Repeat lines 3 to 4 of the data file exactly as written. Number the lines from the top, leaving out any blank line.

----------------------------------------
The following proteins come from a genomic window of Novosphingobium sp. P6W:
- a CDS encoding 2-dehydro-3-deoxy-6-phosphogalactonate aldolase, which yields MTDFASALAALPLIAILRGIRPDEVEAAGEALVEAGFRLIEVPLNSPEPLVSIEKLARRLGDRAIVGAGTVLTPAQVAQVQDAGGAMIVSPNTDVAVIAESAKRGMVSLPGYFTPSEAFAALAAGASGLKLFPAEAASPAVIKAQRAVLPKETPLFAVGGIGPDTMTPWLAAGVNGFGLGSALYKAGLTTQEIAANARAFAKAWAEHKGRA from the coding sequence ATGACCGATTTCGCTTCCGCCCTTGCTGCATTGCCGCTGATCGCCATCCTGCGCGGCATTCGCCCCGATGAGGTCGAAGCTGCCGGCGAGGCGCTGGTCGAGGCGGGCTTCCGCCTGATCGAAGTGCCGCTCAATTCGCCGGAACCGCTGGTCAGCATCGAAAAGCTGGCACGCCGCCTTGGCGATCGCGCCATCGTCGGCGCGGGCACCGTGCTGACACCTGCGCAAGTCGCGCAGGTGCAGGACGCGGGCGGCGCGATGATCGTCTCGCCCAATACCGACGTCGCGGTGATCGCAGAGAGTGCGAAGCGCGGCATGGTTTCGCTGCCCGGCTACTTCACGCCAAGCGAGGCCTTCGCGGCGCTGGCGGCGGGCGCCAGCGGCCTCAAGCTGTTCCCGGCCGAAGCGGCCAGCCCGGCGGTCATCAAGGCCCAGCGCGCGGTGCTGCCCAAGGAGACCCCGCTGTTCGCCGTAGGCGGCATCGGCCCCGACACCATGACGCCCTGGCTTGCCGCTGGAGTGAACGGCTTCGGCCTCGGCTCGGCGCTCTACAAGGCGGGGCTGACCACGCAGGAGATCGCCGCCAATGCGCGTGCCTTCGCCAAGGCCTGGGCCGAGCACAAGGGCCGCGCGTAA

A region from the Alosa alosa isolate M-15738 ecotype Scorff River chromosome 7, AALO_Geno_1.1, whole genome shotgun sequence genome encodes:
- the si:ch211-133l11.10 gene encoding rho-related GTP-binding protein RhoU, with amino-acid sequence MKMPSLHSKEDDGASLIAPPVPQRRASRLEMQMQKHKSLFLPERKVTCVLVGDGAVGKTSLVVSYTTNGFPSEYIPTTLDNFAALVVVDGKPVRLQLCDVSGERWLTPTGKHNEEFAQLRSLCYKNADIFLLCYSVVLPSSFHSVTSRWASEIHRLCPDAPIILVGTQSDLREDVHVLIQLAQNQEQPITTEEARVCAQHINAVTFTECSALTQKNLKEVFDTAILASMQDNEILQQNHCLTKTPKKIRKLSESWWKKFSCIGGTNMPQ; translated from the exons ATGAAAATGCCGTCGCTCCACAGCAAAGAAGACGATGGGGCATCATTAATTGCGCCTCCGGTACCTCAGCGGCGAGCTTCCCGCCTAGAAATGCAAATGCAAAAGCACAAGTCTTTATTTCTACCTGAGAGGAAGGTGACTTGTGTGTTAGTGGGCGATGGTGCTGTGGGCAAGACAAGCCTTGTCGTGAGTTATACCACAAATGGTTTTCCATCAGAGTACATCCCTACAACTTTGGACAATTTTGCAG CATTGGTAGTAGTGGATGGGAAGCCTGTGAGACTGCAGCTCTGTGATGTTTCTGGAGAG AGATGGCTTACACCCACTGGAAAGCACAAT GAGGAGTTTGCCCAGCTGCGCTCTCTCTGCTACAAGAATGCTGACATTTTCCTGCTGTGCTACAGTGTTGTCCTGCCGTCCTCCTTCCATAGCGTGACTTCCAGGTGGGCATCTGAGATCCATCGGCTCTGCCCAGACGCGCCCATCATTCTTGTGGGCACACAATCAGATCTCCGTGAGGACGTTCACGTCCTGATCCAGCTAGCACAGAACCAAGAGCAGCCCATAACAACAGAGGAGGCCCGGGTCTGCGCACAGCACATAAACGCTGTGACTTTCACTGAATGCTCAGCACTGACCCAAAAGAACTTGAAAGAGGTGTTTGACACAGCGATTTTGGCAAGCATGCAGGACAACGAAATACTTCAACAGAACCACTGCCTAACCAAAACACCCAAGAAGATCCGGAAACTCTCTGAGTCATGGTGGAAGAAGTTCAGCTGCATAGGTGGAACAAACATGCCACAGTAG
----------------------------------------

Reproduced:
A region from the Alosa alosa isolate M-15738 ecotype Scorff River chromosome 7, AALO_Geno_1.1, whole genome shotgun sequence genome encodes:
- the si:ch211-133l11.10 gene encoding rho-related GTP-binding protein RhoU, with amino-acid sequence MKMPSLHSKEDDGASLIAPPVPQRRASRLEMQMQKHKSLFLPERKVTCVLVGDGAVGKTSLVVSYTTNGFPSEYIPTTLDNFAALVVVDGKPVRLQLCDVSGERWLTPTGKHNEEFAQLRSLCYKNADIFLLCYSVVLPSSFHSVTSRWASEIHRLCPDAPIILVGTQSDLREDVHVLIQLAQNQEQPITTEEARVCAQHINAVTFTECSALTQKNLKEVFDTAILASMQDNEILQQNHCLTKTPKKIRKLSESWWKKFSCIGGTNMPQ; translated from the exons ATGAAAATGCCGTCGCTCCACAGCAAAGAAGACGATGGGGCATCATTAATTGCGCCTCCGGTACCTCAGCGGCGAGCTTCCCGCCTAGAAATGCAAATGCAAAAGCACAAGTCTTTATTTCTACCTGAGAGGAAGGTGACTTGTGTGTTAGTGGGCGATGGTGCTGTGGGCAAGACAAGCCTTGTCGTGAGTTATACCACAAATGGTTTTCCATCAGAGTACATCCCTACAACTTTGGACAATTTTGCAG CATTGGTAGTAGTGGATGGGAAGCCTGTGAGACTGCAGCTCTGTGATGTTTCTGGAGAG AGATGGCTTACACCCACTGGAAAGCACAAT GAGGAGTTTGCCCAGCTGCGCTCTCTCTGCTACAAGAATGCTGACATTTTCCTGCTGTGCTACAGTGTTGTCCTGCCGTCCTCCTTCCATAGCGTGACTTCCAGGTGGGCATCTGAGATCCATCGGCTCTGCCCAGACGCGCCCATCATTCTTGTGGGCACACAATCAGATCTCCGTGAGGACGTTCACGTCCTGATCCAGCTAGCACAGAACCAAGAGCAGCCCATAACAACAGAGGAGGCCCGGGTCTGCGCACAGCACATAAACGCTGTGACTTTCACTGAATGCTCAGCACTGACCCAAAAGAACTTGAAAGAGGTGTTTGACACAGCGATTTTGGCAAGCATGCAGGACAACGAAATACTTCAACAGAACCACTGCCTAACCAAAACACCCAAGAAGATCCGGAAACTCTCTGAGTCATGGTGGAAGAAGTTCAGCTGCATAGGTGGAACAAACATGCCACAGTAG